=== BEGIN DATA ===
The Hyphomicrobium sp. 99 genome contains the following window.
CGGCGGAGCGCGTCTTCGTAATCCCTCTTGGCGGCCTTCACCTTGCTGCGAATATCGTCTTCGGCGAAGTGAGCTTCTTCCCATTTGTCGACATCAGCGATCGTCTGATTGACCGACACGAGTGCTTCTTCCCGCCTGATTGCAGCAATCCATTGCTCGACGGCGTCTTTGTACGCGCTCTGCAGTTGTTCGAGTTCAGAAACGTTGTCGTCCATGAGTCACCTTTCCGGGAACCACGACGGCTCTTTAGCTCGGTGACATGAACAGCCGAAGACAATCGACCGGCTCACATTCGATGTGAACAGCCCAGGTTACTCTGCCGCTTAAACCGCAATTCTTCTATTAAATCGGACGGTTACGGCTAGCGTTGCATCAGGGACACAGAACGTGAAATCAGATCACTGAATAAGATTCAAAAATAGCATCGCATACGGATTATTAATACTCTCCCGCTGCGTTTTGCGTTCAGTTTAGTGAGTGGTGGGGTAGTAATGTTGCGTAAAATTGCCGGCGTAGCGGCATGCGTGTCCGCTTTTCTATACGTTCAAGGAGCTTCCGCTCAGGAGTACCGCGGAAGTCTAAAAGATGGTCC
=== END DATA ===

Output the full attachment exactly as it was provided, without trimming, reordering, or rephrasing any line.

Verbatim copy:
The Hyphomicrobium sp. 99 genome contains the following window.
CGGCGGAGCGCGTCTTCGTAATCCCTCTTGGCGGCCTTCACCTTGCTGCGAATATCGTCTTCGGCGAAGTGAGCTTCTTCCCATTTGTCGACATCAGCGATCGTCTGATTGACCGACACGAGTGCTTCTTCCCGCCTGATTGCAGCAATCCATTGCTCGACGGCGTCTTTGTACGCGCTCTGCAGTTGTTCGAGTTCAGAAACGTTGTCGTCCATGAGTCACCTTTCCGGGAACCACGACGGCTCTTTAGCTCGGTGACATGAACAGCCGAAGACAATCGACCGGCTCACATTCGATGTGAACAGCCCAGGTTACTCTGCCGCTTAAACCGCAATTCTTCTATTAAATCGGACGGTTACGGCTAGCGTTGCATCAGGGACACAGAACGTGAAATCAGATCACTGAATAAGATTCAAAAATAGCATCGCATACGGATTATTAATACTCTCCCGCTGCGTTTTGCGTTCAGTTTAGTGAGTGGTGGGGTAGTAATGTTGCGTAAAATTGCCGGCGTAGCGGCATGCGTGTCCGCTTTTCTATACGTTCAAGGAGCTTCCGCTCAGGAGTACCGCGGAAGTCTAAAAGATGGTCC